I have had a few PCs in my time where keeping track of the temperature was critical to knowing the health of my system. In fact, I had one system that I knew would shut down if the temp reached anywhere near 44 degrees Celsius. So knowing the exact temperature can sometimes really be a must. Of course in situations like I was facing it was simply time to replace that machine.
I still have a machine that tends to work pretty hard, so I like to keep tabs on what the temp is doing at any given moment. Fortunately this is easy (when you have a PC that has the hardware setup to monitor the temperature. If you do, then you are nearly half-way there. In this article I am going to take you the rest of the way and show you how to monitor you systems temperature in Linux with a few simple gadets.
Panel or "widget"?
There are two ways in which I will show you how to monitor your temperature from your panel and/or using a screenlet. Both are incredibly simple to use and each have a very different look and different feel about them, but both tackle the same task.
Let's first take a look at adding temperature sensors to the GNOME Panel. This is fairly straight-forward. If you right-click the GNOME panel you will see the entry "Add to panel". Select that and, from the resulting window, scroll down until you see "Hardware Sensors Monitor". Select that applet and click the Add button. You will immediately see a new applet on your panel (see Figure 1).
With this monitor running you will see temperatures for all the cores in your CPU as well as the motherboard temperature. In the Figure you see above, the farthest temp on the left will be the acpi temp. You also see five other temperatures. You can add or remove sensors if your right-click, select preferences, click on the Sensors tab, and check what you do or do not want to see. The more cores on your CPU, the more temperature sensors will appear.
My favorite way to keep track of temperature is through the Screenlets application. By default there will be a particular screenlet called Ring Sensors. But before you even use it, you have to install Screenlets. To do this, follow these steps:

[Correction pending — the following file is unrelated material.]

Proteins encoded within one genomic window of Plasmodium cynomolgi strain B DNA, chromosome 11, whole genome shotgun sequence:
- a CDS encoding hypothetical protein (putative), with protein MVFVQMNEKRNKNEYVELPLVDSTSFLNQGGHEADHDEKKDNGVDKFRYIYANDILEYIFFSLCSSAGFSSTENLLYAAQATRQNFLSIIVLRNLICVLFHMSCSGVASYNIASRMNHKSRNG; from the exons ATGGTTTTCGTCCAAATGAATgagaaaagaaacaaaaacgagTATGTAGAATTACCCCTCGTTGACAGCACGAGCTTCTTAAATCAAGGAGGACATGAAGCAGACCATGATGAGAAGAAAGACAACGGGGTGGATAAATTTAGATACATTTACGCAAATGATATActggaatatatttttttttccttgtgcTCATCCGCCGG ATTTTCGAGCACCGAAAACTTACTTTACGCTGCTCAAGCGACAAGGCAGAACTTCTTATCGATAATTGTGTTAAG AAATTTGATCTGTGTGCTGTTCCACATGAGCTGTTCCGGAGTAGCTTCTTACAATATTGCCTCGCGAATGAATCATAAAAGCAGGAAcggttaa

That's it! Now click Applications > Accessories > Screenlets and the screenlets icon will appear in your notification area. Right-click on the Screenlets icon and choose Screenlets Manager. When this window open scroll down until you see Ring Sensors. Double click the ring sensors to add it to the desktop.
By default, Ring Sensors will not be monitoring your CPU temperature. You have to tell this screenlet what to monitor. Right-click on the ring and select Properties. In this window (see Figure 1) click on the Options tab and then the Sensors sub-tab. From that window select the core you want to monitor and then click Close.
You will now see a ring sensor monitoring the temperature of the core you choose to monitor. If you need to monitor more than one core, just add another Ring Sensor applet and configure it to monitor a different core.
When on your desktop, the Ring Sensor will look like those shown in Figure 3. You can adjust the size of each ring by right clicking a ring, selecting Size, and then selecting a percentage.
There are plenty of other ways to monitor the temperature of your system. You can monitor the hard drive temperature and you can monitor the acpi temperature - both via command line! But keeping track of your CPU temperature will go a long way to help you know the health of your system.
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Ghacks is a technology news blog that was founded in 2005 by Martin Brinkmann. It has since then become one of the most popular tech news sites on the Internet with five authors and regular contributions from freelance writers.